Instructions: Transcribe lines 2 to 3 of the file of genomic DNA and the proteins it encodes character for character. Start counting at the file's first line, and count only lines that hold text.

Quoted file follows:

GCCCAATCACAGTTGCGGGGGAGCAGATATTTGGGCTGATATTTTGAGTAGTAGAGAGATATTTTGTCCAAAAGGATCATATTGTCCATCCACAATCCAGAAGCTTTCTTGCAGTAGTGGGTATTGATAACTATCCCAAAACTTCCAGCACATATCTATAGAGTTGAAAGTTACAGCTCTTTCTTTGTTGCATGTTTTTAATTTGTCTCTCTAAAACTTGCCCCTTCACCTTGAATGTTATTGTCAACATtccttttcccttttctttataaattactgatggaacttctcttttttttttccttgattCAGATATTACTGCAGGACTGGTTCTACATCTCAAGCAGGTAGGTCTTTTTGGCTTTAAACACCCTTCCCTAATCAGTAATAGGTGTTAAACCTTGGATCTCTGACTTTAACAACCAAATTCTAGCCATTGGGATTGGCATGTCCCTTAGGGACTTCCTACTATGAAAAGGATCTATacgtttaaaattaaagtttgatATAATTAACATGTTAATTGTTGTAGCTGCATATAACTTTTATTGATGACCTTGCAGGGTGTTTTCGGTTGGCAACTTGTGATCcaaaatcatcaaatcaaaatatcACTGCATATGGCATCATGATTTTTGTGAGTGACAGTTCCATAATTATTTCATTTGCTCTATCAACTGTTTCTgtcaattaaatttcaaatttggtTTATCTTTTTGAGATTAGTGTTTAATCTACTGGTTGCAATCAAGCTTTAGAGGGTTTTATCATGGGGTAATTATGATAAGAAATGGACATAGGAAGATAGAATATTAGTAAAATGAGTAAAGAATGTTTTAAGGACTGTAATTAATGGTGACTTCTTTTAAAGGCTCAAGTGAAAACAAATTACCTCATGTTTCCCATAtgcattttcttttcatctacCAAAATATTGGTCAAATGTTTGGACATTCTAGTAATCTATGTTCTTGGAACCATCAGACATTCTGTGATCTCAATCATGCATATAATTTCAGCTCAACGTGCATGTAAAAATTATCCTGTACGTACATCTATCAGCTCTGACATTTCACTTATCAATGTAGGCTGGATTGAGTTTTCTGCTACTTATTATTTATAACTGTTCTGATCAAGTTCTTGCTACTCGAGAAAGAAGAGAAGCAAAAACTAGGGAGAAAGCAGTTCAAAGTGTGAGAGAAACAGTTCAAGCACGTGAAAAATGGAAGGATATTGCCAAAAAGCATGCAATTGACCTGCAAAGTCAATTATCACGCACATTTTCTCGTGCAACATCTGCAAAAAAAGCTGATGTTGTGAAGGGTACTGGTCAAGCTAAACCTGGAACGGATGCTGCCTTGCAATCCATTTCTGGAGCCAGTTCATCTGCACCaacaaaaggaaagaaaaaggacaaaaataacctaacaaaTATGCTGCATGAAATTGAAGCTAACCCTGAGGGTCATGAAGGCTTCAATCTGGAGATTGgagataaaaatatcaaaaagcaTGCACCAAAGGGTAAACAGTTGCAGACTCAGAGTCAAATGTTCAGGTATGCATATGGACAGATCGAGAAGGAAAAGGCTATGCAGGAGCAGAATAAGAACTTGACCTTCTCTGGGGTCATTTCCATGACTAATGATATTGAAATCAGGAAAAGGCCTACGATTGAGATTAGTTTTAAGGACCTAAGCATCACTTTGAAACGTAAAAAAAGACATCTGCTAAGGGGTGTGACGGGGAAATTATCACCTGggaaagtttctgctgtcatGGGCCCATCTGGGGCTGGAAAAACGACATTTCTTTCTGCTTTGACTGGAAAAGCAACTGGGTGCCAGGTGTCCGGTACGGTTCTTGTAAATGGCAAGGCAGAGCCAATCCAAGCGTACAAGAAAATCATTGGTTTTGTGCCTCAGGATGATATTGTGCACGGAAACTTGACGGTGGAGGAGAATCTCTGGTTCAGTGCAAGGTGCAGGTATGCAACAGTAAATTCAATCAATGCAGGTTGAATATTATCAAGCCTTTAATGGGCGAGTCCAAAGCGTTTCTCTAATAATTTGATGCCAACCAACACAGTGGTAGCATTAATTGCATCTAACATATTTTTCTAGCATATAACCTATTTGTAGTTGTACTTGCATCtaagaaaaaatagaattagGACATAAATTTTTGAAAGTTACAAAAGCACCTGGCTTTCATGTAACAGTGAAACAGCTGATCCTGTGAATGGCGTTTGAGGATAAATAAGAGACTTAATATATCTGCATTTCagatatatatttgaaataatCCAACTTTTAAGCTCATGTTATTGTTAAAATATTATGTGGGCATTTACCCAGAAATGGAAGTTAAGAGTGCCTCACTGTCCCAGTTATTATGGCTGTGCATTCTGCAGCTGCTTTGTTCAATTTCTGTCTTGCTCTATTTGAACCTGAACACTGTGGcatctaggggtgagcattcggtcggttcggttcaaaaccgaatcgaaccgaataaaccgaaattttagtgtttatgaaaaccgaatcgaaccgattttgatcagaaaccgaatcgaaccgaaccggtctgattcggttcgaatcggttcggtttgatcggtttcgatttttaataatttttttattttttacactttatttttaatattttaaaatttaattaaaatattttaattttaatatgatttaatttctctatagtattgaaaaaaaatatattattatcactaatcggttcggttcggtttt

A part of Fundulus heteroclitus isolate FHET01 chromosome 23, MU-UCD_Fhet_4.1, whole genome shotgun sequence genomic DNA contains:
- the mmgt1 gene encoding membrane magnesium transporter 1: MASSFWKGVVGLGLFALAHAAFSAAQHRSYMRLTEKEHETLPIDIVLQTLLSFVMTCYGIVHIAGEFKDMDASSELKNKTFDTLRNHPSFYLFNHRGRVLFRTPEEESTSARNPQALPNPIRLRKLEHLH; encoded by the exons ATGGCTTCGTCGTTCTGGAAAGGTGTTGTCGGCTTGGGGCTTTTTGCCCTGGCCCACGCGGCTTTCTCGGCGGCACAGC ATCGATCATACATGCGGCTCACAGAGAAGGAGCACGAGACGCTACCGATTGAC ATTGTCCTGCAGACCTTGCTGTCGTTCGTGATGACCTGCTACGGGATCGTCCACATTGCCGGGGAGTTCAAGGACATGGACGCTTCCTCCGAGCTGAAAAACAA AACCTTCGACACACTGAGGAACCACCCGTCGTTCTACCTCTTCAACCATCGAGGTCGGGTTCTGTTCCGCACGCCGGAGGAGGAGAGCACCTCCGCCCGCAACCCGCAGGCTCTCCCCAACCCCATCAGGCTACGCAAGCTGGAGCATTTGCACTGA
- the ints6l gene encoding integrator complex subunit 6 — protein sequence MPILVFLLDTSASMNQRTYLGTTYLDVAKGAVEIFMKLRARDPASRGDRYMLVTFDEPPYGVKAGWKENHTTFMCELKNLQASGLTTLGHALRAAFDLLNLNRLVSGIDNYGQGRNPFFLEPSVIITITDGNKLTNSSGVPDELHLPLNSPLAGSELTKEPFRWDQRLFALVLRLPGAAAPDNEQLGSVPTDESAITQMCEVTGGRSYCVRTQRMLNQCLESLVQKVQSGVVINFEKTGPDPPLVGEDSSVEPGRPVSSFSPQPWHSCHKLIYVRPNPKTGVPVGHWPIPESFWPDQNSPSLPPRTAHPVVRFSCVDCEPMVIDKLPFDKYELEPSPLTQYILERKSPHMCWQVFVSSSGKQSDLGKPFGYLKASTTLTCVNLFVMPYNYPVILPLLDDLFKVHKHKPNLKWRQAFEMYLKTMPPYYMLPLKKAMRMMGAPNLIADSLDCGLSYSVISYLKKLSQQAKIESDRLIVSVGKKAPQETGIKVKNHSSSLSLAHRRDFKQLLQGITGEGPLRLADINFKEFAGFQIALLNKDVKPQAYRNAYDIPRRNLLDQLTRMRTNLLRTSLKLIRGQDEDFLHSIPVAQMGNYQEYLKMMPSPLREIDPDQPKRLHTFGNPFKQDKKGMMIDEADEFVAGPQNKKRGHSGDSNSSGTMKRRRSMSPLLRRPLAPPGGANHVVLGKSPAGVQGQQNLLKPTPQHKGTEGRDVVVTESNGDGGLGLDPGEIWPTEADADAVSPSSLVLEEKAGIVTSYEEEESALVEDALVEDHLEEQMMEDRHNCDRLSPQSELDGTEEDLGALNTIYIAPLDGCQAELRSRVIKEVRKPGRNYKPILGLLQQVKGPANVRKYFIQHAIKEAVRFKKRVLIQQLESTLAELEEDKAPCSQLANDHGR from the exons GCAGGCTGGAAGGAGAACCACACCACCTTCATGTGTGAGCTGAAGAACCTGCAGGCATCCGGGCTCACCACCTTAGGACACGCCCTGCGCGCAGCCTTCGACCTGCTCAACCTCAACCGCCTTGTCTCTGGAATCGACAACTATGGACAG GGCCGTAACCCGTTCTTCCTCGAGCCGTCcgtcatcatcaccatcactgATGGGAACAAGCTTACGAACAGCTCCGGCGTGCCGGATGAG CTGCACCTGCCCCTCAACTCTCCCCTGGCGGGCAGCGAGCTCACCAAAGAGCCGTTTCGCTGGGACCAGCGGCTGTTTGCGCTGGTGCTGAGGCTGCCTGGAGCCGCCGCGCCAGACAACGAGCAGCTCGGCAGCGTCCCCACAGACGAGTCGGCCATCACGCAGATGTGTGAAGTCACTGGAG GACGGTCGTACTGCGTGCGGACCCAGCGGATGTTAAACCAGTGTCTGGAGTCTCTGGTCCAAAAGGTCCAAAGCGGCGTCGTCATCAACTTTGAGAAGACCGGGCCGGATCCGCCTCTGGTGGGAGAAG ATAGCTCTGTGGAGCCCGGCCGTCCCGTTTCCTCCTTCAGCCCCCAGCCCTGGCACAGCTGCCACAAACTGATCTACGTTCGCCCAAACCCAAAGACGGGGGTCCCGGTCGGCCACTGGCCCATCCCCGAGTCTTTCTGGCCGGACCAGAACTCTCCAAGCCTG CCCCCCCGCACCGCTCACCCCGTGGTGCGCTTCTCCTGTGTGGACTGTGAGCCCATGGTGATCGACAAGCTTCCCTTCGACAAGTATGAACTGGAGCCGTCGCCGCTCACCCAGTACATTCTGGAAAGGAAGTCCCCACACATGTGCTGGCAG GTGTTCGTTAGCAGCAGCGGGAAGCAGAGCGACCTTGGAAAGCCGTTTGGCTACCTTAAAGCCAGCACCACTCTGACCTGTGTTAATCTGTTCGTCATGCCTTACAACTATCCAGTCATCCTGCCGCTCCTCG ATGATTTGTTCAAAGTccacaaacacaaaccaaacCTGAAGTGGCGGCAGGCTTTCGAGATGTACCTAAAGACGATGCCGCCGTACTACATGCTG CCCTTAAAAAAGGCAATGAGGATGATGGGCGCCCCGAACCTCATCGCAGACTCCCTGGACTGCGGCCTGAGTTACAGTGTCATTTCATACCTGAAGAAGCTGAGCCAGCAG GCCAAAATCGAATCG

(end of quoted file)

A part of Fundulus heteroclitus isolate FHET01 chromosome 23, MU-UCD_Fhet_4.1, whole genome shotgun sequence genomic DNA contains:
- the mmgt1 gene encoding membrane magnesium transporter 1: MASSFWKGVVGLGLFALAHAAFSAAQHRSYMRLTEKEHETLPIDIVLQTLLSFVMTCYGIVHIAGEFKDMDASSELKNKTFDTLRNHPSFYLFNHRGRVLFRTPEEESTSARNPQALPNPIRLRKLEHLH; encoded by the exons ATGGCTTCGTCGTTCTGGAAAGGTGTTGTCGGCTTGGGGCTTTTTGCCCTGGCCCACGCGGCTTTCTCGGCGGCACAGC ATCGATCATACATGCGGCTCACAGAGAAGGAGCACGAGACGCTACCGATTGAC ATTGTCCTGCAGACCTTGCTGTCGTTCGTGATGACCTGCTACGGGATCGTCCACATTGCCGGGGAGTTCAAGGACATGGACGCTTCCTCCGAGCTGAAAAACAA AACCTTCGACACACTGAGGAACCACCCGTCGTTCTACCTCTTCAACCATCGAGGTCGGGTTCTGTTCCGCACGCCGGAGGAGGAGAGCACCTCCGCCCGCAACCCGCAGGCTCTCCCCAACCCCATCAGGCTACGCAAGCTGGAGCATTTGCACTGA